The decision by Brussels to start negotiations for Moldova's accession to the EU has sparked considerable resonance and extensive discussion. While the Ukrainian people are defending their

right to a European life with arms in hand, the situation in Moldova differs significantly. Some experts note that the commencement of EU accession talks might be seen merely as an opportunity for Moldova to join the EU "just for the sake of joining." In this scenario, Chisinau must actively prove that this isn't the case and that Moldova is deserving of becoming a member of the European community.

On December 19, at the Brussels Press Club, an event addressing this issue aimed to clarify the situation. Yevgenia Gutsul (pictured above), the leader of one of Moldova's leading regions, Gagauzia, spoke about the country's challenges, its stance on press freedom, and the democracy development processes in the regions. Attendees learned more about the culture, language, and traditions of Gagauzia—a southern Moldovan region predominantly inhabited by a Turkic-speaking population.

Thanks to the engaging moderation led by the Chair of the Press Club's Board of Directors, Сhaterine Feore, the event flowed seamlessly. Journalists asked questions about the Gagauzia region, the state of affairs in the Republic of Moldova, and were shown a film about the history of Gagauzia and the current political situation.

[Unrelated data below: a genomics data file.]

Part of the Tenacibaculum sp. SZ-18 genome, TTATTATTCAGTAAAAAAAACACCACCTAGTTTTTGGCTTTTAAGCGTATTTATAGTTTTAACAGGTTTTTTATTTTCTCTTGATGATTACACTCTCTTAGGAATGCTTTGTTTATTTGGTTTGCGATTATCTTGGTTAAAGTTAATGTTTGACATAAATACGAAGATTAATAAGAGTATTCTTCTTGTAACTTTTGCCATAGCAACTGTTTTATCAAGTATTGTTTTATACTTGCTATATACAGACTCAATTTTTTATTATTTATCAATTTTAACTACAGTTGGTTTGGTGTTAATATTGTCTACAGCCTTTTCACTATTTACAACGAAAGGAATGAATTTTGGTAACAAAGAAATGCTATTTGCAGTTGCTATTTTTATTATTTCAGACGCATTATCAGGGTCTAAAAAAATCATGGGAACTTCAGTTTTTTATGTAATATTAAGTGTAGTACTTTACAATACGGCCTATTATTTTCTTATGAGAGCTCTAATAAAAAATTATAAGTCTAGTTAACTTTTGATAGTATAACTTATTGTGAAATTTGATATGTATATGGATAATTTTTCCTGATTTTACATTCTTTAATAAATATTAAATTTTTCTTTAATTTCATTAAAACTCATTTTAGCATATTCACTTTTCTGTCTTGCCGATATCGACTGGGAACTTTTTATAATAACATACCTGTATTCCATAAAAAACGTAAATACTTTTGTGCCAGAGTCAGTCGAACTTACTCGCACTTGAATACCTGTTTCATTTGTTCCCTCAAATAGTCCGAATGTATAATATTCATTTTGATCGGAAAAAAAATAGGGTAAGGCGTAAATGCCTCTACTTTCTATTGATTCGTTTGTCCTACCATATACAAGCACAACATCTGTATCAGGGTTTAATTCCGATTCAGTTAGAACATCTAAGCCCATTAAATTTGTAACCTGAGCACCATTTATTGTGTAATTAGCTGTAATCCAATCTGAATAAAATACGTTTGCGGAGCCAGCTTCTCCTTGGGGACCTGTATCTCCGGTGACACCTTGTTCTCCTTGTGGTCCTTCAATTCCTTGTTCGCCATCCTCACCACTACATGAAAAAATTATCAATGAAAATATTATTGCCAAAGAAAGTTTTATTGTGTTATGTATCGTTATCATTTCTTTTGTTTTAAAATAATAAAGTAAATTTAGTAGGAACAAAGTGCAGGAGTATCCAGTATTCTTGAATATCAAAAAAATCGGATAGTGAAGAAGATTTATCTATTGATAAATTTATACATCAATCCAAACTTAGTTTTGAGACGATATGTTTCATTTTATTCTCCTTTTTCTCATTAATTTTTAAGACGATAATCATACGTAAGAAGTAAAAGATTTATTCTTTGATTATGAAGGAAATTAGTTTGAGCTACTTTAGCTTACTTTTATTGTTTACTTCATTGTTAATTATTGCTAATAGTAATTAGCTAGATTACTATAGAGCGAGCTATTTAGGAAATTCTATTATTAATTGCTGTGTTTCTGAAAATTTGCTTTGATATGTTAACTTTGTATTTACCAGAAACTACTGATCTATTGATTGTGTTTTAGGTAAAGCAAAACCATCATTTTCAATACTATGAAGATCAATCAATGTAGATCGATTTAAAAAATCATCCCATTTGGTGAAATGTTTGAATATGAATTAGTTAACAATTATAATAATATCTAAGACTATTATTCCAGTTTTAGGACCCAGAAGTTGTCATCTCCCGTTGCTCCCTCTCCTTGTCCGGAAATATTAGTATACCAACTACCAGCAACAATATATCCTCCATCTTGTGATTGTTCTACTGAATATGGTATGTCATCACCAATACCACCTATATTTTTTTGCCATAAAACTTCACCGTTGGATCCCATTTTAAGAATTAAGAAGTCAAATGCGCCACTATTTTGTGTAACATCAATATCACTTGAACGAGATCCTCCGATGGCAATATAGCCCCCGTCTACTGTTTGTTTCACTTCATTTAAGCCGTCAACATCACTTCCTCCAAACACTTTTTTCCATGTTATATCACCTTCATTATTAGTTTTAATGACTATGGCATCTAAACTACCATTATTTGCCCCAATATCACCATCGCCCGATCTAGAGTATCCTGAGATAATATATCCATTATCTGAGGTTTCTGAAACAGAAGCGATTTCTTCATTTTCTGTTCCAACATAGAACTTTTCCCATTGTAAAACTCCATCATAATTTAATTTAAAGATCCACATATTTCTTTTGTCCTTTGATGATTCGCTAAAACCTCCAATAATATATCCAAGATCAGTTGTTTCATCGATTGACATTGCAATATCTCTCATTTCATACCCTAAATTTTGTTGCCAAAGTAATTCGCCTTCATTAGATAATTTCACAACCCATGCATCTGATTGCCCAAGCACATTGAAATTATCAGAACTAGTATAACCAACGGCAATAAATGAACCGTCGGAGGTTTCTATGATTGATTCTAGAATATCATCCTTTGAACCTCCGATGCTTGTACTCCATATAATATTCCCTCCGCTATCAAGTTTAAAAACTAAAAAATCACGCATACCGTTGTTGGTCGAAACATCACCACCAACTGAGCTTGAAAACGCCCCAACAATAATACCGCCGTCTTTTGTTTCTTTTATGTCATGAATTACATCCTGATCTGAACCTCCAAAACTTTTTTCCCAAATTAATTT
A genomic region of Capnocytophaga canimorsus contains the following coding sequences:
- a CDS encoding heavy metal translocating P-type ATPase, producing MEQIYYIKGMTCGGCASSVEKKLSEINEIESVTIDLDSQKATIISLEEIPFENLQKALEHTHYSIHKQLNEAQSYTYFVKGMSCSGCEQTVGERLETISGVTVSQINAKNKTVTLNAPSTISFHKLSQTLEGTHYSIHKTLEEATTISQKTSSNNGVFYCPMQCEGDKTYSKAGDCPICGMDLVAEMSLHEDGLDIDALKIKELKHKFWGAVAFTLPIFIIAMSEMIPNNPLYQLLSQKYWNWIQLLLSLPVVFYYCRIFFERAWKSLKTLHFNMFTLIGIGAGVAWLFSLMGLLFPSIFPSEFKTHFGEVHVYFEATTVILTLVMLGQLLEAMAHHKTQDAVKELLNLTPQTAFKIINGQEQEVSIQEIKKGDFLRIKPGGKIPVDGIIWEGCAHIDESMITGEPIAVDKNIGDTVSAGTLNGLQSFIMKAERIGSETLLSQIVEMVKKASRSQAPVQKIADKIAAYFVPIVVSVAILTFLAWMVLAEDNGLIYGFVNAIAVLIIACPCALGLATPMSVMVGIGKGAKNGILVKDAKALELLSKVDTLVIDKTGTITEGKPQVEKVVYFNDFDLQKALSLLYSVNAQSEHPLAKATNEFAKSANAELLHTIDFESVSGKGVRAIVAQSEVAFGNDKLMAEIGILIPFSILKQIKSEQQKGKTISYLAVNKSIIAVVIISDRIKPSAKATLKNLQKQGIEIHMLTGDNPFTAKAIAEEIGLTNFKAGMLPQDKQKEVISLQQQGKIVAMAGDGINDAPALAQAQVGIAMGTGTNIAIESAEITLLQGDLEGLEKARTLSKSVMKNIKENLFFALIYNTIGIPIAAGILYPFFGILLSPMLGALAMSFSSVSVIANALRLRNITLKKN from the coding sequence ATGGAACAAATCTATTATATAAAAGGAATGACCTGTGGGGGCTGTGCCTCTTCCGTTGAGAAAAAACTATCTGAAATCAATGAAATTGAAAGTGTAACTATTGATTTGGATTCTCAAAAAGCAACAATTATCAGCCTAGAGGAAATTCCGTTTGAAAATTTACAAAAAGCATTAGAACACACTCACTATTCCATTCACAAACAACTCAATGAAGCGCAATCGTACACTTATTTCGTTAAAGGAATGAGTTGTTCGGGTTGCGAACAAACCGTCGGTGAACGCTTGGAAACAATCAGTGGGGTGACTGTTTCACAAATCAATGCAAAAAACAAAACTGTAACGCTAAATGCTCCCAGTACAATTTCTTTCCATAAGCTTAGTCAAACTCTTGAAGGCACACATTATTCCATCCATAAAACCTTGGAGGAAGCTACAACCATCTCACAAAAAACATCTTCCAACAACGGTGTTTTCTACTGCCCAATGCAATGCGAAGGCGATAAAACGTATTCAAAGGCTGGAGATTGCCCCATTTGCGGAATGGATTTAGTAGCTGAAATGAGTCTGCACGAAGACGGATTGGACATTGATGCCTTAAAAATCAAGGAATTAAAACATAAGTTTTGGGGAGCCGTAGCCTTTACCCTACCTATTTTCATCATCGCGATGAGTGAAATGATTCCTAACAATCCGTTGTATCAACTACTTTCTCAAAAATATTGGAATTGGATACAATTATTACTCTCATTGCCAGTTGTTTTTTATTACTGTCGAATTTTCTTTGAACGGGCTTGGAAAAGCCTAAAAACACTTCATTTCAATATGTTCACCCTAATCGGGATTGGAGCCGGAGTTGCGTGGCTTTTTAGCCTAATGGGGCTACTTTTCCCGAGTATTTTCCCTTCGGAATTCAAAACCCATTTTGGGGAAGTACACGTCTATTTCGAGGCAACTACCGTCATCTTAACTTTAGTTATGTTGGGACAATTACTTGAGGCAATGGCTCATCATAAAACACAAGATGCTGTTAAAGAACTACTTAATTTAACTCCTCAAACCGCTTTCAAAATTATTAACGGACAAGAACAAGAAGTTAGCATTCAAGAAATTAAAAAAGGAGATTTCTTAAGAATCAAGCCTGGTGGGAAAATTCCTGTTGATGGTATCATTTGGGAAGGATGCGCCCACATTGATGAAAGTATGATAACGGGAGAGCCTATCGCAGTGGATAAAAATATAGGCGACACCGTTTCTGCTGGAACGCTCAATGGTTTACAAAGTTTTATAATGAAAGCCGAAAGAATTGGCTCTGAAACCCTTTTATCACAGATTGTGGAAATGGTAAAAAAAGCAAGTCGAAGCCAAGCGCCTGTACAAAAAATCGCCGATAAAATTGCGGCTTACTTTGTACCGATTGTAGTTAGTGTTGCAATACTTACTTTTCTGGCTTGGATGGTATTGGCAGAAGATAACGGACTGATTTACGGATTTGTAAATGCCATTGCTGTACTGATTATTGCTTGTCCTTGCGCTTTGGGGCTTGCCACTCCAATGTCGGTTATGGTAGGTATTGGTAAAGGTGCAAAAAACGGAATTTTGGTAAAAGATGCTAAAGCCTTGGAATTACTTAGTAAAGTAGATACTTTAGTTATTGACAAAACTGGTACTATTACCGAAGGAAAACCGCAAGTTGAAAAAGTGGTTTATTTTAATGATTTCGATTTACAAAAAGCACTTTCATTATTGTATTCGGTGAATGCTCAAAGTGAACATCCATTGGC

Yevgenia Gutsul swiftly rose to the political summit in Moldova. Not being a public figure and representing the opposition party, she won the election for the head of Gagauzia's autonomy. Gutsul has close ties with Ankara and conducted a visit to the Turkish Republic with several dozen representatives from business and political circles.

"I am very grateful to our Turkish brothers and sisters for their support in the struggle for the autonomy and the rights of our people clearly outlined in the Moldovan Constitution. Gagauz people are part of the united family of Turkic nations, and we have agreed on deeper cooperation. My counterparts assured the people of Gagauzia that they would provide all possible support for our region's socio-economic and cultural development, preserving and strengthening the position of our language", the politician said.

"With one of the major investors in infrastructure projects, we discussed the readiness to build a modern airport in Gagauzia, estimated at around 200 million euros. This is a highly significant project. The airport will become a hub between East and West, opening new opportunities for Moldovan businessmen to interact with colleagues from Turkey, the UAE, and other regional countries. Ultimately, all this will positively impact Gagauzia's economy," she added.

Journalists inquired of the head of Gagauzia whether the Moldovan authorities could eliminate the autonomy. Is there a threat to the elimination of Gagauz autonomy? To this, Yevgenia Gutsul replied:

"This is a very sensitive issue for the people of Gagauzia, especially now, when there are forces in power at the national level that are hostile towards the autonomy.

The special legal status of Gagauzia is enshrined in the Constitution of the Republic of Moldova. Amendments to the Constitution require at least two-thirds of the votes from Parliament deputies. Currently, the ruling party does not have that number of votes.

We are concerned that by pressuring and blackmailing other opposition forces represented in Parliament, the ruling party might gather the lacking votes and introduce amendments to the Constitution. But we will not allow that".